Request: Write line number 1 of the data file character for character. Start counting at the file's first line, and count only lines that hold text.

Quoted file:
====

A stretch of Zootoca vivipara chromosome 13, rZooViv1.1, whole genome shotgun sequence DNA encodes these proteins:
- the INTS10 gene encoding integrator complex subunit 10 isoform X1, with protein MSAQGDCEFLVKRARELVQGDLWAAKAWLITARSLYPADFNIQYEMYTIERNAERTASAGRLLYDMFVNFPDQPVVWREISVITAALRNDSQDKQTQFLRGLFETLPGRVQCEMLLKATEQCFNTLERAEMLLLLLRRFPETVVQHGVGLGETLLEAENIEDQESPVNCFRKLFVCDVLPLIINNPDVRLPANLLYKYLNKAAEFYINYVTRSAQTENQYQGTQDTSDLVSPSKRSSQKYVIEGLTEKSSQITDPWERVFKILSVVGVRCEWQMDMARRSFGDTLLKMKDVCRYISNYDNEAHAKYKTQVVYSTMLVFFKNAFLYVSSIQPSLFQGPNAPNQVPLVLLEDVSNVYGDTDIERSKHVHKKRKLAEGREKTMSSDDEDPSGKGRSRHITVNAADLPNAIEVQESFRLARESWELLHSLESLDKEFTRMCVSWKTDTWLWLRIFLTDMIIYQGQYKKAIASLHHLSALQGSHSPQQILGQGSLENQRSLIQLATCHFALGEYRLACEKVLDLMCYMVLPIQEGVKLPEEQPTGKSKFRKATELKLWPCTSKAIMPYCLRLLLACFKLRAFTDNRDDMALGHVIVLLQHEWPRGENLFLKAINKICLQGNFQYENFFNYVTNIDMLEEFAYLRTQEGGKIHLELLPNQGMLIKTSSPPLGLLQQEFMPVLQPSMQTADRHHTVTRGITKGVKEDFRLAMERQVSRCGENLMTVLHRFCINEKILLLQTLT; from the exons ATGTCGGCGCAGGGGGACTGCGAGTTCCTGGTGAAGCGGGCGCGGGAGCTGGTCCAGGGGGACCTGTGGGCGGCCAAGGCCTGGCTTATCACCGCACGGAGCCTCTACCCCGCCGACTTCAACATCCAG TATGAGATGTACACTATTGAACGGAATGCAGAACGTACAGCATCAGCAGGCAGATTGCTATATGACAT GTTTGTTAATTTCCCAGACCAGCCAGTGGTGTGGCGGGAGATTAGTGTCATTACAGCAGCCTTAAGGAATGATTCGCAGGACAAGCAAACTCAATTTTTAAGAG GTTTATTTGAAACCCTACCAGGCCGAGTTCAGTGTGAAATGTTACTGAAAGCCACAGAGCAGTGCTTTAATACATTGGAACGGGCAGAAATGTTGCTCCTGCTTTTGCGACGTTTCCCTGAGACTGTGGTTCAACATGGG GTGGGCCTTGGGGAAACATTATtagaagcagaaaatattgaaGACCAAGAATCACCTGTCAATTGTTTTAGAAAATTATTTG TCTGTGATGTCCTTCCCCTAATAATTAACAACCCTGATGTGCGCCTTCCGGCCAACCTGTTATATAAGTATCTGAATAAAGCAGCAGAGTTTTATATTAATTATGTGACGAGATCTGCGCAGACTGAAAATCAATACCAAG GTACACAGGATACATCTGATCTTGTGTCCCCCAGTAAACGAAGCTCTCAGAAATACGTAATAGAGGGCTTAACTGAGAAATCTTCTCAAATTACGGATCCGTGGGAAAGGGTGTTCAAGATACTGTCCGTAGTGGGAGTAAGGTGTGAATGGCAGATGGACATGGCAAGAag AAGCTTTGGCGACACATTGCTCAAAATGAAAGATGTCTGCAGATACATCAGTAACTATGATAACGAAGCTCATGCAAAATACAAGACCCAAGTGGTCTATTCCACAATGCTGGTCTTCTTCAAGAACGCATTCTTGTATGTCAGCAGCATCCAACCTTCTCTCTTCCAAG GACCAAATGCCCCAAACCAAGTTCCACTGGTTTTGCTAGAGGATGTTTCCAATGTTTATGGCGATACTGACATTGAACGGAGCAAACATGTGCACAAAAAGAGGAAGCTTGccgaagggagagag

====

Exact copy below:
A stretch of Zootoca vivipara chromosome 13, rZooViv1.1, whole genome shotgun sequence DNA encodes these proteins: